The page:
This infielder was a standout on Poly's 1936 CIF title team alongside teammates Vern Stephens and Chuck Stevens. He signed with St. Louis out of high school, was traded to the Cubs in 1939 and made his debut for the Cubs at the age of 20 in 1940. His six-year career in the major leagues was interrupted by a three-year stint in the military. He started 126 games for the 1941 Cubs and hit .296 for them in 1946, his first year back after the war. He finished his career as a member of the 1948 National League Champion Boston Braves, then returned to Long Beach and stayed active in local baseball.
Craig Swan was a standout pitcher for Long Beach Millikan High School, helping Bob Myers' 20-4 1967 team to the CIF title, which was won at Blair Field. He went to Arizona State and allowed just one run in 18 innings of work at the 1972 College World Series, earning a spot on the all-tournament team as his Sun Devils lost the title game to USC. He was a third round draft choice in 1972 by the New York Mets and made his major league debut a year later. He quickly became a full-time major leaguer and had two extremely good seasons for two very bad Mets teams. In 1978, he led the National League in ERA (2.43) while going just 9-6 on a team that lost 96 games. A year later, he led the Mets in wins with 14 on a squad that lost 99 games. His manager those years was Joe Torre. He tore his rotator cuff in 1980 but rebounded to win 11 games in 1982 while making the transition to the bullpen. His arm woes returned the following year and he ended his career in 1984. He used hypnosis as a relaxing technique during his career and launched a post baseball career in the field of alternative medicine.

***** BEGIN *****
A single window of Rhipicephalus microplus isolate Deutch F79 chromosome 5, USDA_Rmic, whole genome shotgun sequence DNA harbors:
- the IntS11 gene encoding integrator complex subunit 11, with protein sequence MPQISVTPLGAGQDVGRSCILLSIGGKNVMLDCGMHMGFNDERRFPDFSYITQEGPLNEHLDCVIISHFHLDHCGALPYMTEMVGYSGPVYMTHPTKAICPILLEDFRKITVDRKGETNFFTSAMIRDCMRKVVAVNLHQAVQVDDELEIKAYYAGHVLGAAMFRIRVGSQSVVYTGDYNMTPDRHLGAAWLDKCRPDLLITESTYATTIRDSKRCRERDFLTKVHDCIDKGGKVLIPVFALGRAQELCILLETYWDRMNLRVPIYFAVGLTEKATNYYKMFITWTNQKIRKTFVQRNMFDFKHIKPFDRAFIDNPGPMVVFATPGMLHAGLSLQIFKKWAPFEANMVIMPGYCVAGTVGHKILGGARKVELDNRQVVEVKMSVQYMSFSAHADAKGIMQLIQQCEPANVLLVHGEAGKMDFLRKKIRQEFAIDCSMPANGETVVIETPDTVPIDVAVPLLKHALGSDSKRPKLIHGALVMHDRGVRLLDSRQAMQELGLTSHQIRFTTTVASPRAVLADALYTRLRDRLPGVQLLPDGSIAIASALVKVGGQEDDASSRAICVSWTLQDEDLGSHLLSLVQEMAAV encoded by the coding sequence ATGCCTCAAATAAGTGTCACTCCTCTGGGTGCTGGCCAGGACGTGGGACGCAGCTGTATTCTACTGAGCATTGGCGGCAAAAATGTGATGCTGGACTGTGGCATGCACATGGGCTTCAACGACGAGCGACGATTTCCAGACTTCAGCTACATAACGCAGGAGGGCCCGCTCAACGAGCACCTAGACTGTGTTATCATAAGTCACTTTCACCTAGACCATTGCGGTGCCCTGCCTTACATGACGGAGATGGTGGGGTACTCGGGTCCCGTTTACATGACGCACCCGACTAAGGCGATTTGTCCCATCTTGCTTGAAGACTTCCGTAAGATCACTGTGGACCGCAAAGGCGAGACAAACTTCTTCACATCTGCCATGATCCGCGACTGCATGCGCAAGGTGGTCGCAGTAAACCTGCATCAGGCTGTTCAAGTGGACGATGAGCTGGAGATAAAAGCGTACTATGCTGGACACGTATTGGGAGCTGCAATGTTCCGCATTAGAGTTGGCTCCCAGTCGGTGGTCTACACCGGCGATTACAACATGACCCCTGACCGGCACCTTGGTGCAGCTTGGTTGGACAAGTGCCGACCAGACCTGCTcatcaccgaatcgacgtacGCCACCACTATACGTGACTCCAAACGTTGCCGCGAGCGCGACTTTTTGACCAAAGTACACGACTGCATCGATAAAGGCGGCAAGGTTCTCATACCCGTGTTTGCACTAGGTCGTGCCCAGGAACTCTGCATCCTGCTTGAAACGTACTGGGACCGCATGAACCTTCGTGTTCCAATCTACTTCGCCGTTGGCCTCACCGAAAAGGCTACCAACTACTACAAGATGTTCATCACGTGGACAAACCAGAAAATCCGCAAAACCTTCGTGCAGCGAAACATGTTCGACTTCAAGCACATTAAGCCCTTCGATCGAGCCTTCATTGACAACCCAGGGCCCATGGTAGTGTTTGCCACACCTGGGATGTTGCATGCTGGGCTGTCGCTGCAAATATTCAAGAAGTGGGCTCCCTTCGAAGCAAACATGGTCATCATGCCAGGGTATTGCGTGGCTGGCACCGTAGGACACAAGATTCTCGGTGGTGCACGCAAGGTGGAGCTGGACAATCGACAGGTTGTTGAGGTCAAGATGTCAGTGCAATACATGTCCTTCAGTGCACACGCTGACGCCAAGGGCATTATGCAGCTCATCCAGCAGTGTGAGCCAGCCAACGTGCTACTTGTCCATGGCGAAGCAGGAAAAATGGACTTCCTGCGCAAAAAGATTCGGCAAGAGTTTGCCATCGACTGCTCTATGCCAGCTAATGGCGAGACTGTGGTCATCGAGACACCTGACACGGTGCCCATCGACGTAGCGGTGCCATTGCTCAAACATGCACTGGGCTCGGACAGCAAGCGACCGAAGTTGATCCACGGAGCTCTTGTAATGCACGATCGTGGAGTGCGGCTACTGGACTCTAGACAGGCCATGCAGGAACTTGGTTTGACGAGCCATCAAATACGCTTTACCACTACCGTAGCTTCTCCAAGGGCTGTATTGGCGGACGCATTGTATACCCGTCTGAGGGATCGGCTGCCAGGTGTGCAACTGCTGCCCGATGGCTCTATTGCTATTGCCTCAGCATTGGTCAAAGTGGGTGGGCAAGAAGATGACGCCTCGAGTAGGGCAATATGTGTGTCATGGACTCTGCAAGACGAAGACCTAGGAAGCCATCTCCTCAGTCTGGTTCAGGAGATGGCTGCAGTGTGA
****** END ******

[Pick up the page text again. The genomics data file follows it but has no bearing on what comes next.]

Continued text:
Charlie Williams played baseball at Long Beach Poly, but his best sport was football and he would later star on the gridiron at Long Beach City College and Cal State Los Angeles. It was while in college that he started his officiating career on the amateur and youth levels around Long Beach and Los Angeles. While working in a factory, Williams had a chance encounter that led to his attending a umpire school. He graduated at the top of his class, worked in the minor leagues for several years, and joined the major leagues in 1982. He worked stayed on the job until 2000, when health complications led him to retire. In his career, he worked two All-Star games, two NLCS championships, and the 1993 World Series, where he was the home plate umpire in one of the more memorable series games, Toronto's 15-14 Game 4 win over Philadelphia in a game that lasted 4:14. Williams, who died in 2005 of complications from diabetes, is one of just six African-American umpires in baseball history. Said his wife, Diana: "He recognized that it was hard being a Black umpire, that there were times people had nasty racial things to say. But the main thing is that he loved his job."